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Article
Publication date: 24 August 2020

Alicia B. Wodika and Wendi K. Middleton

This study identified the attitudes and behaviors of college students regarding their advocacy for climate change adaptation and mitigation. Specifically, perceptions of…

Abstract

Purpose

This study identified the attitudes and behaviors of college students regarding their advocacy for climate change adaptation and mitigation. Specifically, perceptions of climate change were assessed and advocacy activities were identified for climate change and/or other topics.

Design/methodology/approach

Using convenience sampling, students (n = 440) from three universities in the Midwest, the USA, completed surveys assessing their level of agreement with activities related to civic engagement, climate change and policy. Semantic differential scales focused on “learning about climate change,” “advocating for climate change mitigation” and “advocating for climate change adaptation.” Three open-ended questions were used to identify student experiences with civic engagement and/or service-learning, as well as topics in which they advocate and how they advocate.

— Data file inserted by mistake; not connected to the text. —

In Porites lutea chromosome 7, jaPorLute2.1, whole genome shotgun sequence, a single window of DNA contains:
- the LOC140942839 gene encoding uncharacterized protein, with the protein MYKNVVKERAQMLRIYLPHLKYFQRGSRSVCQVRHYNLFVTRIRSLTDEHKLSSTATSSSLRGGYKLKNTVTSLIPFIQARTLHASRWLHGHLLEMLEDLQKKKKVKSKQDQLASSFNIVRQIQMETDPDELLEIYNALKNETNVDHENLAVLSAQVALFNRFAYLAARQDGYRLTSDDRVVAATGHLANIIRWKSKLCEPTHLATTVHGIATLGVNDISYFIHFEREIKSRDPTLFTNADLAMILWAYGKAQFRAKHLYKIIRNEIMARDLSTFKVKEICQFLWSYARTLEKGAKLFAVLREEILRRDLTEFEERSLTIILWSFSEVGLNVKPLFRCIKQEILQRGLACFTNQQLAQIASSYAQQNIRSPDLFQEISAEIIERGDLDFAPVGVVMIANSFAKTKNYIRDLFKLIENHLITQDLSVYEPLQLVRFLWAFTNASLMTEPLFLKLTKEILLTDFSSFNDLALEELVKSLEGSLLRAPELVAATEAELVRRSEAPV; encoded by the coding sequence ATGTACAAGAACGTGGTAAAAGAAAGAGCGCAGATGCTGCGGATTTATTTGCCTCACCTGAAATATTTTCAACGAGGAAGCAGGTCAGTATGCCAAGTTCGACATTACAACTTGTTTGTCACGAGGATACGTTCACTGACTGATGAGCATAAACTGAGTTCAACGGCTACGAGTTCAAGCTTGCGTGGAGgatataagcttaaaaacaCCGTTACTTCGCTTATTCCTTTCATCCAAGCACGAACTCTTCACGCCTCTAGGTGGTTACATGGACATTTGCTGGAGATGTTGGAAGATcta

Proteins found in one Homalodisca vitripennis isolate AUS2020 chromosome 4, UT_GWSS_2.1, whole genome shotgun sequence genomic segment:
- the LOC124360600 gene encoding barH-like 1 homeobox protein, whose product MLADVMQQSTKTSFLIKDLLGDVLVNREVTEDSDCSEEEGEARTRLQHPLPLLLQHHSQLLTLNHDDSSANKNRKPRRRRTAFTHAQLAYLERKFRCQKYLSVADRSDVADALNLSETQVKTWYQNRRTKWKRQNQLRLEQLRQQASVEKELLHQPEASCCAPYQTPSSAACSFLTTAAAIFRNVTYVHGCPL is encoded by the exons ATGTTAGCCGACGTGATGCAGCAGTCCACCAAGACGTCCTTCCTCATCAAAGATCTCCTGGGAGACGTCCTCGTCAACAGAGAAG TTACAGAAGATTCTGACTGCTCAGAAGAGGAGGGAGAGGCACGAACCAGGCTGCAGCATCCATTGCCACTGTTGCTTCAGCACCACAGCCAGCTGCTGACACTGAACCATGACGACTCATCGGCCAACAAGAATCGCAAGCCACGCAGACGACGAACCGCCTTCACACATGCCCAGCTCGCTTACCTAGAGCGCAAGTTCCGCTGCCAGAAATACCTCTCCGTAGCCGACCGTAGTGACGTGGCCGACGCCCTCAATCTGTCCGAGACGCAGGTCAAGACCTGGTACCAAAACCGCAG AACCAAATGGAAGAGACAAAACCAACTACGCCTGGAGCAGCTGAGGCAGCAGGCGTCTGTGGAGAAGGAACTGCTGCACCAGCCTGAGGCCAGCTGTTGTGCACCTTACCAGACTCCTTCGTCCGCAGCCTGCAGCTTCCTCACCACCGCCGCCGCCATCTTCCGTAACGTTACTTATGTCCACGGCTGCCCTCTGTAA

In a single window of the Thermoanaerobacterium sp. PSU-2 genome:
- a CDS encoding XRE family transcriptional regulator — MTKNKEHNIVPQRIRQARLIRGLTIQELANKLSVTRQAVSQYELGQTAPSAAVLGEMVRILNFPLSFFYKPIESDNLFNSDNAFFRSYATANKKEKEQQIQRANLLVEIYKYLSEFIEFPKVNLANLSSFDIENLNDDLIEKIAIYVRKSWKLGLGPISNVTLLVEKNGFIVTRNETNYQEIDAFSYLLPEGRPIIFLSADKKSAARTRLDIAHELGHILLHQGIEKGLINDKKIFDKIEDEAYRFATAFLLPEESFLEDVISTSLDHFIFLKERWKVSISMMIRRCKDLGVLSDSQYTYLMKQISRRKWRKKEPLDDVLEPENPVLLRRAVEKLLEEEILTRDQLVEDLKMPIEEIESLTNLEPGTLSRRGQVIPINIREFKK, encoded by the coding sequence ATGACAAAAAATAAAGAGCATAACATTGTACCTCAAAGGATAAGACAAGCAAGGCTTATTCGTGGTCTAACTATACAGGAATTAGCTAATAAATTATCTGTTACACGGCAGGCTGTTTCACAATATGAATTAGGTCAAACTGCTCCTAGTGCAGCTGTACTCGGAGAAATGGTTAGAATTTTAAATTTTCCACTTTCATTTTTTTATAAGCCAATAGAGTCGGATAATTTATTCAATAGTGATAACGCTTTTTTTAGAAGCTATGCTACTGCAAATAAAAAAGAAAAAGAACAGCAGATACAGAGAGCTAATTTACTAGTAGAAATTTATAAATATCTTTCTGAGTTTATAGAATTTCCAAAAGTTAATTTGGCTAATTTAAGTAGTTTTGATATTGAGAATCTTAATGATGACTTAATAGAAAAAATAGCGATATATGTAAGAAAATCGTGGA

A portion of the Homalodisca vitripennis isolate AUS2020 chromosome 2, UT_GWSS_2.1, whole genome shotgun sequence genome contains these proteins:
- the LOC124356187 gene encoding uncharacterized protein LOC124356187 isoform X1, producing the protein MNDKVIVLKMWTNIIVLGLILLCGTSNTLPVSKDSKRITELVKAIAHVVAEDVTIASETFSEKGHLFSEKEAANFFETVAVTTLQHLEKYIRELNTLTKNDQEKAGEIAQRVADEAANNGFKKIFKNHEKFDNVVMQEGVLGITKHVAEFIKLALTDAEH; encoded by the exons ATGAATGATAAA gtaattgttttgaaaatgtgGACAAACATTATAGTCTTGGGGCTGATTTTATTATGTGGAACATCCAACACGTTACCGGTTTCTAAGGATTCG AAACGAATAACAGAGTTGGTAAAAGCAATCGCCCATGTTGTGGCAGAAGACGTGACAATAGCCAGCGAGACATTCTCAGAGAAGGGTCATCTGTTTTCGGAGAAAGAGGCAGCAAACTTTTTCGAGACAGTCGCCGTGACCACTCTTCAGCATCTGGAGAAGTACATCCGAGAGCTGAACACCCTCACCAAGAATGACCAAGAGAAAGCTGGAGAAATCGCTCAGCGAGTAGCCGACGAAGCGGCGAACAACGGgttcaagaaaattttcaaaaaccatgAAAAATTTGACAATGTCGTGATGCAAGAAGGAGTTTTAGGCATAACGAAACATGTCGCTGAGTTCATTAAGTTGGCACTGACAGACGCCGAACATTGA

Findings

Regarding advocacy in general, over 50% of the sample did not advocate for any topic, with 24.5% of students stating they advocated for the environment/climate change. Students who identified as female, democratic and 1st or 2nd year in school were more likely to be engaged with environmental advocacy. Regarding civic engagement, seniors were more actively engaged with their communities and also more likely to vote in local, state and national elections.

Research limitations/implications

Time of data collection was a potential limitation with schools conducting data collection at different time periods. Students who identified more progressive politically were also more likely to participate in the study.

Originality/value

While research exists regarding student civic engagement levels, this research project identified ways in which students engaged in advocacy, identifying potential links with civic engagement and enhanced participation in climate change adaptation and mitigation strategies.

Details

International Journal of Sustainability in Higher Education, vol. 21 no. 6
Type: Research Article
ISSN: 1467-6370

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